Sites of mediation

RM4: 'Entangled world’ – Venice, the Ottoman Empire and Byzantium in the Renaissance

Director: Prof. Lucas Burkart (History, Basel)

The thesis underpinning this project is as follows: The Humanist interpretation of a history of the relationship between Italy and the East offers more than simply a founding narrative for a forward-looking notion of Europe that appealed to a shared canon of values and thus helped to create identity. The conquest of Constantinople is ‘artificially’ foregrounded here and stylised as a key experience, ignoring the long-standing and continuing political, economic and cultural interests, ties and relations between Italy and the Levant. This narrative generated the figure of ‘the Turk’, while the ambivalences and ambiguities as well as motives and effects of the history of this relationship between Italy and the Ottoman Empire disappear from view.

The dichotomy that understands the relationship between East and West in terms of unambiguous discourses of identity or alterity, while at the same time interpreting it as a conflict between Islam and Christianity, will be replaced in this module by a plurilocality that takes account of not two but of three poles: Latin Christendom in Italy, the Muslim Ottoman Empire and Byzantium/Constantinople as an important (not only) symbolic site for Christendom, which, however, also represented alterity within Christendom after the Schism of 1054. We understand plurilocality as a blend of cultural, political, religious and social traditions and innovations, whose interpretation cannot proceed along rigid boundaries, but rather must shape the field of interaction of transcultural encounter.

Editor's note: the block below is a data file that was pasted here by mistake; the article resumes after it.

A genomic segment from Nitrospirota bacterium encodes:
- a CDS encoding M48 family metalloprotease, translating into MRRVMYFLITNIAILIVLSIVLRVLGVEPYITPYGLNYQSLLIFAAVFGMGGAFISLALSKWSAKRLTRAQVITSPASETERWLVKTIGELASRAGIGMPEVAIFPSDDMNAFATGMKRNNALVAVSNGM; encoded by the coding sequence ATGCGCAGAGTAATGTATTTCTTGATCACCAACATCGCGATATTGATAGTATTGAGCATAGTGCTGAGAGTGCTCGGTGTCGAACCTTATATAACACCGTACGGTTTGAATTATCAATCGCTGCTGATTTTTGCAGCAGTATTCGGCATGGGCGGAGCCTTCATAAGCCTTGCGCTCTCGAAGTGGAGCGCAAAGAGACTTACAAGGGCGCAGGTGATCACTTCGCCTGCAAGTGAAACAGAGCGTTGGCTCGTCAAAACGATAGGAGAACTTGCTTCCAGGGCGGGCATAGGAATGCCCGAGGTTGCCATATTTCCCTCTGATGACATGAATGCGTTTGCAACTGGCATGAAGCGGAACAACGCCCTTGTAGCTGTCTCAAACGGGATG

Individual projects: